Over the past four decades, approaches to the assessment of chronic pain have evolved substantially within the field of behavioural medicine. During this time, it has become apparent that what we label as ‘pain’ is the result of complex interactions among biological, psychological and social factors. The gate control theory of pain (Melzack & Wall, 1965) supports this paradigm in that it confirms that pain is a complex experience involving sensory–discriminative, evaluative–cognitive and affective–motivational components, thus emphasizing the role of the central nervous system in nociceptive perception and processing. Further, the gate control theory provides a foundation for the development and refinement of integrated pain assessment models, such as the biopsychosocial model of pain (Turk, 1996).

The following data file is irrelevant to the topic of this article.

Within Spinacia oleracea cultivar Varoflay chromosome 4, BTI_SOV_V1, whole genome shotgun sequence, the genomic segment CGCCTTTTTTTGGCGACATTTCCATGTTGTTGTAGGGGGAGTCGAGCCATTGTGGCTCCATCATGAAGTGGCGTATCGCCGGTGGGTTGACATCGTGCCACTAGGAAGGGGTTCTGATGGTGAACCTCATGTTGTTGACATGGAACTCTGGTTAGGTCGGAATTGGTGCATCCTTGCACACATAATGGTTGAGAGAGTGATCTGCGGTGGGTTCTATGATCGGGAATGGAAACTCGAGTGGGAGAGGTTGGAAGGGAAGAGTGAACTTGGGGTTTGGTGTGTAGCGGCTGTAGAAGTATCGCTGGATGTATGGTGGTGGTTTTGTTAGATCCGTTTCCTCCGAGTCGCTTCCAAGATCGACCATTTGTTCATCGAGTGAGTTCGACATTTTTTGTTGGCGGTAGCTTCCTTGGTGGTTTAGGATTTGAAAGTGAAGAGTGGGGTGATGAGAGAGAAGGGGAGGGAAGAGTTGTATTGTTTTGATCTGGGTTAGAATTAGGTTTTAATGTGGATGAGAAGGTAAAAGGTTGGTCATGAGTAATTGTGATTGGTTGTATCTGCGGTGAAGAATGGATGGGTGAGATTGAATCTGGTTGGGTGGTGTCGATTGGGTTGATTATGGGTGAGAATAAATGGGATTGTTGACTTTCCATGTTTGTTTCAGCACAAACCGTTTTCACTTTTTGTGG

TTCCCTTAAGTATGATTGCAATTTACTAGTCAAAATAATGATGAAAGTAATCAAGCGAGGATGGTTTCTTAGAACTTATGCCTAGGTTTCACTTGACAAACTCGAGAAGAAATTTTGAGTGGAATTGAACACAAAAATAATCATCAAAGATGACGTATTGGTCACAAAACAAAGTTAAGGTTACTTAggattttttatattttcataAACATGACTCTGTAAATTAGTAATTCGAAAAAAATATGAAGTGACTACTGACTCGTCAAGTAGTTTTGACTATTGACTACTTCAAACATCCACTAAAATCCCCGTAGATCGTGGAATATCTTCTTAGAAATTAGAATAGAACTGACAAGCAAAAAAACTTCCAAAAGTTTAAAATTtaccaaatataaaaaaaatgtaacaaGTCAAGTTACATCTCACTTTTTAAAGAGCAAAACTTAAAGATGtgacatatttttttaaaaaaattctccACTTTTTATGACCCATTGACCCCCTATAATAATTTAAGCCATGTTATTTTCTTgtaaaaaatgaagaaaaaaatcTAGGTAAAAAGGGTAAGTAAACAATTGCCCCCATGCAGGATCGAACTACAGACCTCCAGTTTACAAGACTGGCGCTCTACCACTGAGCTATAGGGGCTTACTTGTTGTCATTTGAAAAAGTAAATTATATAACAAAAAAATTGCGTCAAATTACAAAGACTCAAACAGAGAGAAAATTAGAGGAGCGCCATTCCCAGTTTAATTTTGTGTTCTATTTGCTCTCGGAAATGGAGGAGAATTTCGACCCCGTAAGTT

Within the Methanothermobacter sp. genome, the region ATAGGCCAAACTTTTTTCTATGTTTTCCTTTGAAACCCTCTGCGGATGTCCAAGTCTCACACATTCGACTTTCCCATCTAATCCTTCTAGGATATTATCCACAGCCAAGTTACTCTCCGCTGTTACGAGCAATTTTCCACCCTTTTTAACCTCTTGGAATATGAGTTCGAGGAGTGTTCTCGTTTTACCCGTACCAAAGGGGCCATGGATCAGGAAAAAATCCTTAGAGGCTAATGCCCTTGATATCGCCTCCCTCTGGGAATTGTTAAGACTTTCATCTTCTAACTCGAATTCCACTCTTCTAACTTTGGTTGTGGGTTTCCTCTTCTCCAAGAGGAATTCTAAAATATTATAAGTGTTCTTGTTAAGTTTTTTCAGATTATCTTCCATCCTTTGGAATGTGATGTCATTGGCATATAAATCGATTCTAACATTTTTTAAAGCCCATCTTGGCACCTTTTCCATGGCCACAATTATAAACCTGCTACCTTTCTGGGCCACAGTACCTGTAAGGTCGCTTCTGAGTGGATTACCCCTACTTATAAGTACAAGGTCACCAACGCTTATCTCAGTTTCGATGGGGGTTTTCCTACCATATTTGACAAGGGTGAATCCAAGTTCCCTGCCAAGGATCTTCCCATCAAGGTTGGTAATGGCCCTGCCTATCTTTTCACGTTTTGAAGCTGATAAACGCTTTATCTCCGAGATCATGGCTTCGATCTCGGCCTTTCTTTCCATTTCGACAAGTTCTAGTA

The biopsychosocial model of pain acknowledges that the experience of pain often is the result of physiological changes occurring after peripheral nociceptive stimulation (Turk, 1996). However, this model also emphasizes that the pain experience is modulated by individual differences in various cognitive, affective, behavioural and social factors. People with the same level of underlying nociceptive stimulation may differ in their pain experience depending on the importance of any factor at any given time during the course of the disease or condition (Asmundson & Wright, 2004). Thus, assessing pain necessitates the examination of relations among various factors across a variety of levels (Stoney & Lentino, 2000).
During the latter part of the twentieth century, Melzack (1999) proposed an expanded model of pain which further highlights the role of psychological processes in pain.